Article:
Before the hunt for the top quark could begin, Fermilab had to build the Tevatron, the world’s first superconducting accelerator and for more than 20 years the world’s most powerful particle collider. The hunt for the top quark also required the construction of two large sophisticated particle detectors, known as CDF and DZero, and the combined efforts of two scientific collaborations. The CDF and DZero collaborations would each comprise about 450 people in 1995. Unlike the construction of the accelerator, these detectors were international projects; partners in Italy and Japan played major roles in CDF, while Russia, France, India and Brazil provided key support to DZero. The scientific collaborations included institutions from Brazil, Canada, Colombia, France, India, Italy, Japan, Korea, Mexico, Poland, Russia, Taiwan and the United States.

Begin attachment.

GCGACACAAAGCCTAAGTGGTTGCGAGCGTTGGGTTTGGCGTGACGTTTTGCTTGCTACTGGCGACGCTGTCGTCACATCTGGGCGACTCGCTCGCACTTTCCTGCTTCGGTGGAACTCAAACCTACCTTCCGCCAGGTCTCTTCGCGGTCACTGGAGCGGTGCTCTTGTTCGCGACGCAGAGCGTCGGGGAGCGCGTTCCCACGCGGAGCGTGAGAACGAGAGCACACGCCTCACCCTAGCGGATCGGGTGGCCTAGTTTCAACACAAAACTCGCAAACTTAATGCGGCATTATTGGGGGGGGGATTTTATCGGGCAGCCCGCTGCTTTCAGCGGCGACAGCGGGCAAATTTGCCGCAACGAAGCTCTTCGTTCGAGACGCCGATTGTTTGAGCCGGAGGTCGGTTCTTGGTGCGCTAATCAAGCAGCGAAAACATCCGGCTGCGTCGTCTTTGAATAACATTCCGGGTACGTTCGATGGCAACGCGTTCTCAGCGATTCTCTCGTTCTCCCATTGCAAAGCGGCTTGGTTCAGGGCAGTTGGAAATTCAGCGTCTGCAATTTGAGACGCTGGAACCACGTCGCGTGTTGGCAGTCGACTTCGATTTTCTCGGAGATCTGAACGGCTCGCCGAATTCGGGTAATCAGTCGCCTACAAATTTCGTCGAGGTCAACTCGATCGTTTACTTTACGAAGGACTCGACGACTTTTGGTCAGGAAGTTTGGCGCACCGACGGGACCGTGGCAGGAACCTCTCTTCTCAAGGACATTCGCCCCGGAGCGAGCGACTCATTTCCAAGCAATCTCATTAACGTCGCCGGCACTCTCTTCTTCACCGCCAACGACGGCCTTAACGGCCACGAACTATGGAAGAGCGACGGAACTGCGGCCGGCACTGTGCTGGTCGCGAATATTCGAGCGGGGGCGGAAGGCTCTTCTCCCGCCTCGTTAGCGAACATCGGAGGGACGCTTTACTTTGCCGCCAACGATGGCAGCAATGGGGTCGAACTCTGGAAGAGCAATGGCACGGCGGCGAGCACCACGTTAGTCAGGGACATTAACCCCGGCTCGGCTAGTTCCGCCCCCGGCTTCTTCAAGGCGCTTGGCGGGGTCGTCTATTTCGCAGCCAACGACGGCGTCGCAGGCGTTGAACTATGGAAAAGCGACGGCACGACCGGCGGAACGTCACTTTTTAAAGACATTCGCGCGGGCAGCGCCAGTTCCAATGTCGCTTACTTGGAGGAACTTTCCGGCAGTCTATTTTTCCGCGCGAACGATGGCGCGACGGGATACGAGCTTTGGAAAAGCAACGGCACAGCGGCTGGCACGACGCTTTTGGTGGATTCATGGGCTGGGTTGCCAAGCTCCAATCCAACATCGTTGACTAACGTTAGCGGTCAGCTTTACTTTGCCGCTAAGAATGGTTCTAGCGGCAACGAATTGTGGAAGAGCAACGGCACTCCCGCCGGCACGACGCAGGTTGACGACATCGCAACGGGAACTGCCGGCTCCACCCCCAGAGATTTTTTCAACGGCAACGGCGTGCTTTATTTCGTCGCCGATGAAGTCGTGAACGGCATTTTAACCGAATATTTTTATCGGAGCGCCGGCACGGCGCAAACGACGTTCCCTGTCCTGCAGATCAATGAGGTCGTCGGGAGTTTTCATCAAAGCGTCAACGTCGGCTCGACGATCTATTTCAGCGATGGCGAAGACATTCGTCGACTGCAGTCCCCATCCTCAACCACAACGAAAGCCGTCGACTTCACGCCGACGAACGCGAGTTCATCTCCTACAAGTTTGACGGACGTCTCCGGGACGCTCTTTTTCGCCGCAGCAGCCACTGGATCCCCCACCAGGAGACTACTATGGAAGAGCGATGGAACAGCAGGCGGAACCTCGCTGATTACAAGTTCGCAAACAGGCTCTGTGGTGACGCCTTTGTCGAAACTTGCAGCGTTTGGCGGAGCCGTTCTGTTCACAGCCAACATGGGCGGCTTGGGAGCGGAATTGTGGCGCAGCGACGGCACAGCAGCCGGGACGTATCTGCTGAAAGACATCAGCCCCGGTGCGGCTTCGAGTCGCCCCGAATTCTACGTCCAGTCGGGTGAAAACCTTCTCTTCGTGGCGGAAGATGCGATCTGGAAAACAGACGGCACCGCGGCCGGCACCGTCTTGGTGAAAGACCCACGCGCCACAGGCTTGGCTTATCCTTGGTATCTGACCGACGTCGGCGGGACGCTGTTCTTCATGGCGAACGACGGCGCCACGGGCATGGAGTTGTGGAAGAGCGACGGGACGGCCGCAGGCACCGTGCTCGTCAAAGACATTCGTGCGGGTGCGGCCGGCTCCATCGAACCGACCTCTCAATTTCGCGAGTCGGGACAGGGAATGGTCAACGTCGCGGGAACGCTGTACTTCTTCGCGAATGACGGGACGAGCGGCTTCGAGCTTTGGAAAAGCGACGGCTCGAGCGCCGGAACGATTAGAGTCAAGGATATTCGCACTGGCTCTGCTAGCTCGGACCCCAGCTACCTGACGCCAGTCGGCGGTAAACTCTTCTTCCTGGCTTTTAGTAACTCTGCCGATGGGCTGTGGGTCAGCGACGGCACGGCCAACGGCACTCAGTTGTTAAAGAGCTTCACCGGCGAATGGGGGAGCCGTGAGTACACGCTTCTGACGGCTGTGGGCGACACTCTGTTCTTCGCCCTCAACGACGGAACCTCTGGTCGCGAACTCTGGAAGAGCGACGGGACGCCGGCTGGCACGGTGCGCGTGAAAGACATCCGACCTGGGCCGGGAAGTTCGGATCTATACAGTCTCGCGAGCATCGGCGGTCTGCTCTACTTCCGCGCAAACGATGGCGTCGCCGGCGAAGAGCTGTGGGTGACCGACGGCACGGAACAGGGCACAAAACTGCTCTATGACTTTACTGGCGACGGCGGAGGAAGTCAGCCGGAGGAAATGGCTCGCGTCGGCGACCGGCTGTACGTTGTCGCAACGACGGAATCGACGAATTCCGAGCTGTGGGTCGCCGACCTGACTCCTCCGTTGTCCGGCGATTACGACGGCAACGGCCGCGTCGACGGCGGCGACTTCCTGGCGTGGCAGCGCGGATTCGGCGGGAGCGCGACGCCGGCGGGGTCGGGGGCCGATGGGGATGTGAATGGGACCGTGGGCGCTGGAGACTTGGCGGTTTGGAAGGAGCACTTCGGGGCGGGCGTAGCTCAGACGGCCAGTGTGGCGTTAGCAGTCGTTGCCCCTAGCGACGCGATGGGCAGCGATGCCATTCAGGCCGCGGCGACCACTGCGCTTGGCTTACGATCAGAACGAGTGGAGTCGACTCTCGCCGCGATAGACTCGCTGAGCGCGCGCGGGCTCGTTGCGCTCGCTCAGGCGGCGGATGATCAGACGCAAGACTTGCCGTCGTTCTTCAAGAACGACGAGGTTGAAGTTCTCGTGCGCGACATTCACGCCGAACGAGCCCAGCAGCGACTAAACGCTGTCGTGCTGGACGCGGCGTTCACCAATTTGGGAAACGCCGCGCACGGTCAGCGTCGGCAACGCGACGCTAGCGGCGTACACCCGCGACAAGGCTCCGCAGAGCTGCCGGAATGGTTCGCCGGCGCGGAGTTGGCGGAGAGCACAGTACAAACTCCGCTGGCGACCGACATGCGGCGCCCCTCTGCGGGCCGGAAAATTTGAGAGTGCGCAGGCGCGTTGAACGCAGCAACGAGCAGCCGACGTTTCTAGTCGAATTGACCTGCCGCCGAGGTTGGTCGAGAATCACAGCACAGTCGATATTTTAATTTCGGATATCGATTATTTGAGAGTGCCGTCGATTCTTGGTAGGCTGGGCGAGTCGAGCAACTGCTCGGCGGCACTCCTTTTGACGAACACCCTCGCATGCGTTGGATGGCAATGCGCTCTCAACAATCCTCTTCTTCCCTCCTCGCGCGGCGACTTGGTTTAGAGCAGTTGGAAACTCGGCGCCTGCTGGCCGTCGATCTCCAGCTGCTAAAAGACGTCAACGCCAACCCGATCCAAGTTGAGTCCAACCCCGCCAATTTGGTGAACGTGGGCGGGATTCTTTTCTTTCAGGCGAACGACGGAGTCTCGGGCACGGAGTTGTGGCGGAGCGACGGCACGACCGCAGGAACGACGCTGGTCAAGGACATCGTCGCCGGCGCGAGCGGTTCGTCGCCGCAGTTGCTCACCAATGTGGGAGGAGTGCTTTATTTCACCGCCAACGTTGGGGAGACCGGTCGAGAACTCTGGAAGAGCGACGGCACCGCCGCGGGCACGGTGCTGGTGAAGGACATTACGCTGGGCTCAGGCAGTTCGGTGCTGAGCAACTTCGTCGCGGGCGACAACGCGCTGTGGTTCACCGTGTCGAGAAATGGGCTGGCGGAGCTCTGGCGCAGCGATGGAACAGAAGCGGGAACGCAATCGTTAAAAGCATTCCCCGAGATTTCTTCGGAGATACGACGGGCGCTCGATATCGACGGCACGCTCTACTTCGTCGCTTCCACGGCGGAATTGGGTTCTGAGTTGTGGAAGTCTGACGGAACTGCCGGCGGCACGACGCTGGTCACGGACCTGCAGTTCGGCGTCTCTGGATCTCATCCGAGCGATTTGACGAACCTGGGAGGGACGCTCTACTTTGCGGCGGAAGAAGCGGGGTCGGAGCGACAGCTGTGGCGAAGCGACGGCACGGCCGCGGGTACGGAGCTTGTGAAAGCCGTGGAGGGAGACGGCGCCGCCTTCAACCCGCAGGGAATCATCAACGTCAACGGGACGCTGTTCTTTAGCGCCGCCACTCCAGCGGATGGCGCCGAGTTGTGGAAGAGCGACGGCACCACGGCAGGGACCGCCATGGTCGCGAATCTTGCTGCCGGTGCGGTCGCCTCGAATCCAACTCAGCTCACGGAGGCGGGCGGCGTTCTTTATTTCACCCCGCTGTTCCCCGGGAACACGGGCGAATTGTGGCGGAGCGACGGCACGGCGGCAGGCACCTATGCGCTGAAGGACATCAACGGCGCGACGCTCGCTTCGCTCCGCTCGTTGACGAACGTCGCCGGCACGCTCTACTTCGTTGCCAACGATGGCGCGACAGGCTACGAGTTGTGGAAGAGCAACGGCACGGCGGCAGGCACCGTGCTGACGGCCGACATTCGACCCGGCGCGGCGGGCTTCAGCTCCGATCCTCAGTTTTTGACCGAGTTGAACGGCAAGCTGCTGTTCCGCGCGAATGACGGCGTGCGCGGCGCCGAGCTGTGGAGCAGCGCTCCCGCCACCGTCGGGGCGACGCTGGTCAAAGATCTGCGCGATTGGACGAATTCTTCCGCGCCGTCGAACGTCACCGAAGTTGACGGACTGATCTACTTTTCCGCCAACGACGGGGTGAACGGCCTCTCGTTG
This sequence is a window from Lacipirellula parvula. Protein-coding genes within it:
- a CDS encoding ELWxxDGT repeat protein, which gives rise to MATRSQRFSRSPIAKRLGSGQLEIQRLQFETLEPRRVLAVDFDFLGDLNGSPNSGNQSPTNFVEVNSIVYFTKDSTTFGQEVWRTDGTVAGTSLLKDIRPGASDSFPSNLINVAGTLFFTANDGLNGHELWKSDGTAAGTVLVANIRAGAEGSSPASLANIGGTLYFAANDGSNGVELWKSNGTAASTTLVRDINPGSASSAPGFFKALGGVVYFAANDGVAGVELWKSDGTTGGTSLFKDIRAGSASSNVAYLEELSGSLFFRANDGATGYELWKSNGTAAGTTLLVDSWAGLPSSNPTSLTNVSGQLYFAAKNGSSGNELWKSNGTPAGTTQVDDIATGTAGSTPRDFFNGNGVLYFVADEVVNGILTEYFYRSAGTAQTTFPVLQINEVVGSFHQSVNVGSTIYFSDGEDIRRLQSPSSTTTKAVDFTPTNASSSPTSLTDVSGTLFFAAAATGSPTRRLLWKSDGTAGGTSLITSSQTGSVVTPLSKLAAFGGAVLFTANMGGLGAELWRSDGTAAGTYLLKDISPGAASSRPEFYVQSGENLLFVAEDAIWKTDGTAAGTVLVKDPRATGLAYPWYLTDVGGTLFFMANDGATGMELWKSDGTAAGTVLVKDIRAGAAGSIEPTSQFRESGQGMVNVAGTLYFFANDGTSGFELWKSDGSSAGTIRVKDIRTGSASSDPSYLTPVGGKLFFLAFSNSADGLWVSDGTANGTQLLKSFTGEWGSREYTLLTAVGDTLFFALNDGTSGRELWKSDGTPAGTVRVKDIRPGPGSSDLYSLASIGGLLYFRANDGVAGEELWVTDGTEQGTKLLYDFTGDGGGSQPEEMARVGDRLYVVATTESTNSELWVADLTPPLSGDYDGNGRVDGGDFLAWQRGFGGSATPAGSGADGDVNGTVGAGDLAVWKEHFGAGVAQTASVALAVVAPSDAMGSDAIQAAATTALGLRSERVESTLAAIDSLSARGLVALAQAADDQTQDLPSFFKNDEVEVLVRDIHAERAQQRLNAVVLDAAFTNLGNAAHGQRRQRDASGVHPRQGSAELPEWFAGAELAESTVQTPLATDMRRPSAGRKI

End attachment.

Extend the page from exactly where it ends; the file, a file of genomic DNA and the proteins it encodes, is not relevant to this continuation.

The Fermilab director joins CDF and DZero spokespeople at the announcement of the top quark discovery. From left: CDF spokesperson Giorgio Bellettini, DZero spokesperson Paul Grannis, Fermilab Director John Peoples, DZero spokesperson Hugh Montgomery, CDF spokesperson Bill Carithers Photo: Reidar Hahn, Fermilab

An article in a July 1992 issue of FermiNews outlines the goals of the experimenters: “This spring, physicists at CDF and D0 began their search for the most elusive of all subatomic particles, the top quark. The top quark is the last, and most important quark that researchers have yet to discover in the Standard Model. Its discovery will not only validate the Standard Model, but also give physicists at Fermilab a closer look at the conditions that existed at the beginning of the universe.”